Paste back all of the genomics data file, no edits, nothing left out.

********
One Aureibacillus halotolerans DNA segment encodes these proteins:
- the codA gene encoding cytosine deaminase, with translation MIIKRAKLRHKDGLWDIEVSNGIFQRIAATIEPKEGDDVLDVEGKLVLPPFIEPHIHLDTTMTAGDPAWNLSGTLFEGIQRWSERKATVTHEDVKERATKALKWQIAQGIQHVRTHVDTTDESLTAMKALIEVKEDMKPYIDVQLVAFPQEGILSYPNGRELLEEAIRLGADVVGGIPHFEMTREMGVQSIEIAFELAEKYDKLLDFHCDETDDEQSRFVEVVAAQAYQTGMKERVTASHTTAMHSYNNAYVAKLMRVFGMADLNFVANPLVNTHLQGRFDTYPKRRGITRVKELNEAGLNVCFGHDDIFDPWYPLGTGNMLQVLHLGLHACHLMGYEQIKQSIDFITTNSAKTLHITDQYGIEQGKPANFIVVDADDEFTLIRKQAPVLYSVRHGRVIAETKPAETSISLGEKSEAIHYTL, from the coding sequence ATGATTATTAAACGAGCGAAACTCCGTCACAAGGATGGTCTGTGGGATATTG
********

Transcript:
One Aureibacillus halotolerans DNA segment encodes these proteins:
- the codA gene encoding cytosine deaminase, with translation MIIKRAKLRHKDGLWDIEVSNGIFQRIAATIEPKEGDDVLDVEGKLVLPPFIEPHIHLDTTMTAGDPAWNLSGTLFEGIQRWSERKATVTHEDVKERATKALKWQIAQGIQHVRTHVDTTDESLTAMKALIEVKEDMKPYIDVQLVAFPQEGILSYPNGRELLEEAIRLGADVVGGIPHFEMTREMGVQSIEIAFELAEKYDKLLDFHCDETDDEQSRFVEVVAAQAYQTGMKERVTASHTTAMHSYNNAYVAKLMRVFGMADLNFVANPLVNTHLQGRFDTYPKRRGITRVKELNEAGLNVCFGHDDIFDPWYPLGTGNMLQVLHLGLHACHLMGYEQIKQSIDFITTNSAKTLHITDQYGIEQGKPANFIVVDADDEFTLIRKQAPVLYSVRHGRVIAETKPAETSISLGEKSEAIHYTL, from the coding sequence ATGATTATTAAACGAGCGAAACTCCGTCACAAGGATGGTCTGTGGGATATTG